Someone sent me a short film clip recently of a barn owl caught up in a barbed wire fence. Now, I love barn owls – perhaps it has something to do with living in rural Dorsetshire for five years, or perhaps it is their cute faces – although if I were a small vole or field mouse I probably would not be so keen on them! There was something incredibly sad about such a magnificent creature seemingly so hopelessly bound, unable to get free, unable to fly as it was meant to! Fortunately, the story had a happy ending because a farmer, discovering the owl’s plight, was able to cut it loose and set it free to fly as it was meant to!
This incident reminds me of the Raising of Lazarus (John 11:1-44). Jesus, in response to the news that his friend Lazarus is gravely ill, travels to Bethany only to discover that Lazarus is already dead. Miraculously, Jesus raises Lazarus from the dead, despite the fact that he has been dead for four days already. It is an amazing story which draws the reader right in – the unforced delay in going to Lazarus’ aid (vs. 6,7): the anger of Martha at her brother’s death (v. 21); the heartfelt compassionate tears of Jesus (v. 35); the authority with which Jesus speaks into the tomb – ‘Lazarus, come forth!’ (v. 43). Indeed Jesus spoke with such authority here that (as someone once suggested) it was a good job he named Lazarus … otherwise the whole cemetery would have risen from the dead!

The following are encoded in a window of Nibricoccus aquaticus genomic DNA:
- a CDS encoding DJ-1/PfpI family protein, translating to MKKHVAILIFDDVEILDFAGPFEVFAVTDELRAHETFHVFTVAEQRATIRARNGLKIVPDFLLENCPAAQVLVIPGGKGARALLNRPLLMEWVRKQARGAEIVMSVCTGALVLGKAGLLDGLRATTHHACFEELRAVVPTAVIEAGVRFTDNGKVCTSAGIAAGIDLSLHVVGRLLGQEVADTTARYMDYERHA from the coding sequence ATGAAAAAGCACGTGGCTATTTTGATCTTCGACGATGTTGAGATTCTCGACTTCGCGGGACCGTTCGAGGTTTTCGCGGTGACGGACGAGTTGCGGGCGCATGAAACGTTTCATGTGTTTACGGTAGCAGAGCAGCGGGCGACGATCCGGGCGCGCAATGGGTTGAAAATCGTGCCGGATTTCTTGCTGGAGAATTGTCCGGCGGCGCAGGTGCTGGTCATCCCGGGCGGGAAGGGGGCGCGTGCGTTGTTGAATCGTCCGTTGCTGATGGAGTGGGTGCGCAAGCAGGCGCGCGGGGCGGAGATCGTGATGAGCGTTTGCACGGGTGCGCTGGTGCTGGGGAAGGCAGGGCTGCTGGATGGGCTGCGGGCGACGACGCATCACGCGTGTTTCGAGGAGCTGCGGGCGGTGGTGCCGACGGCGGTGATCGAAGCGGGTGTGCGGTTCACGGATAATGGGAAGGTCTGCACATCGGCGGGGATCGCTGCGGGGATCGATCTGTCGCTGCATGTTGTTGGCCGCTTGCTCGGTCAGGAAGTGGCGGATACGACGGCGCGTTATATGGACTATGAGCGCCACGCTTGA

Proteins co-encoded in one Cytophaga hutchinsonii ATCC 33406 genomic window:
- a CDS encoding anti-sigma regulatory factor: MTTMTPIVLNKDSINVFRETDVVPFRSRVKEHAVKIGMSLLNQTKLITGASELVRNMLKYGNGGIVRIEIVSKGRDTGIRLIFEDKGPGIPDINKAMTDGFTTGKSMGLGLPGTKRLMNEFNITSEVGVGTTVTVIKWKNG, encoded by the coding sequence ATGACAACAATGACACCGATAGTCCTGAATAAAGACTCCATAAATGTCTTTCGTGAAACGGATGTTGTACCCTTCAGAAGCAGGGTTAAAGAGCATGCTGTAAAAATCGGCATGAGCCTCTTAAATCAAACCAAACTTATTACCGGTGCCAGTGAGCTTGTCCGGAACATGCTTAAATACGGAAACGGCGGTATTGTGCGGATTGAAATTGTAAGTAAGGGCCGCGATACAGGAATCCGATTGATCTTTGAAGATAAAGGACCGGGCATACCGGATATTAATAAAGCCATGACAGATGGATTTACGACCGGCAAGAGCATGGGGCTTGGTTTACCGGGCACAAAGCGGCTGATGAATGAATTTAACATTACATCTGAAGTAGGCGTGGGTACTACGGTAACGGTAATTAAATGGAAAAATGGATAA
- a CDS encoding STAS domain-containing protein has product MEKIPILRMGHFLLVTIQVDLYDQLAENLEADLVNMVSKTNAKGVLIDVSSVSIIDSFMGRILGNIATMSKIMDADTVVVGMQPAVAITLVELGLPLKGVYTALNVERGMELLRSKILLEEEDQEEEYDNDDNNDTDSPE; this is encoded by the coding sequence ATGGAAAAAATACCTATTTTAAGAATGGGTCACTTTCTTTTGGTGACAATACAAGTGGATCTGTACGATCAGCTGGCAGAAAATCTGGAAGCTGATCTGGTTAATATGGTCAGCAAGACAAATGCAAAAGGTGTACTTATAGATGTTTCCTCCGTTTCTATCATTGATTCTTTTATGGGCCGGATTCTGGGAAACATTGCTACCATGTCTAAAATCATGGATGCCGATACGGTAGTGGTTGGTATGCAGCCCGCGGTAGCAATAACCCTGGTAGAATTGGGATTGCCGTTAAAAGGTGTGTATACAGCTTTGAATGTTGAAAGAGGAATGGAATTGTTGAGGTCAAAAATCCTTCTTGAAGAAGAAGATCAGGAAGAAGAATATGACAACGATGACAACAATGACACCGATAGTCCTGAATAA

The thing that strikes me about this story however – and the thing I would like us to take to heart now – is something that often escapes us but which is vitally important! When Lazarus emerged from the tomb he was alive but remained ‘wrapped in burial clothes binding his hands and feet, with a cloth over his face’ (v.43a). He may have been alive but he couldn’t walk, he couldn’t use his hands, he couldn’t speak, and he couldn’t see where he was going. In my mind I have a picture of Lazarus wrapped in bandages (rather like an Egyptian mummy) hopping out of the tomb! Jesus has to tell his disciples to ‘Cut him loose, and let him go!’ (v.43b).
Sadly, this state of affairs could describe many Christians today. We have been ‘born again’ of God’s Spirit (John 3:3). We have been ‘made alive’ in Christ (Ephesians 2:5). But too many of us, like Lazarus, remain bound by the trappings of death that hold us back from truly following Christ in the liberty and power of the Holy Spirit (2 Timothy 1:7). Too many of us are bound by ‘stuff’ that prevents us going anywhere in God, doing anything significant for God, speaking out the good news of the Gospel, seeing the plans and purposes God has for us.
What is this ‘stuff’ that binds us? We are familiar with the old adage that the Christian’s three great enemies are ‘the world, the flesh, and the devil’ and there is some truth in that. Even as Christians we can still allow the ways of this world to ‘squeeze [us] into its own mould’ (Romans 12:1,2 J B Philips). We can still be slaves to the flesh life – addicted to pornography or gambling or gossip, and the like. We can still ‘play devil’s advocate’ sowing seeds of dissension and chaos in both church and community (in Christ’s name, of course) without acknowledging the true source of our actions or words.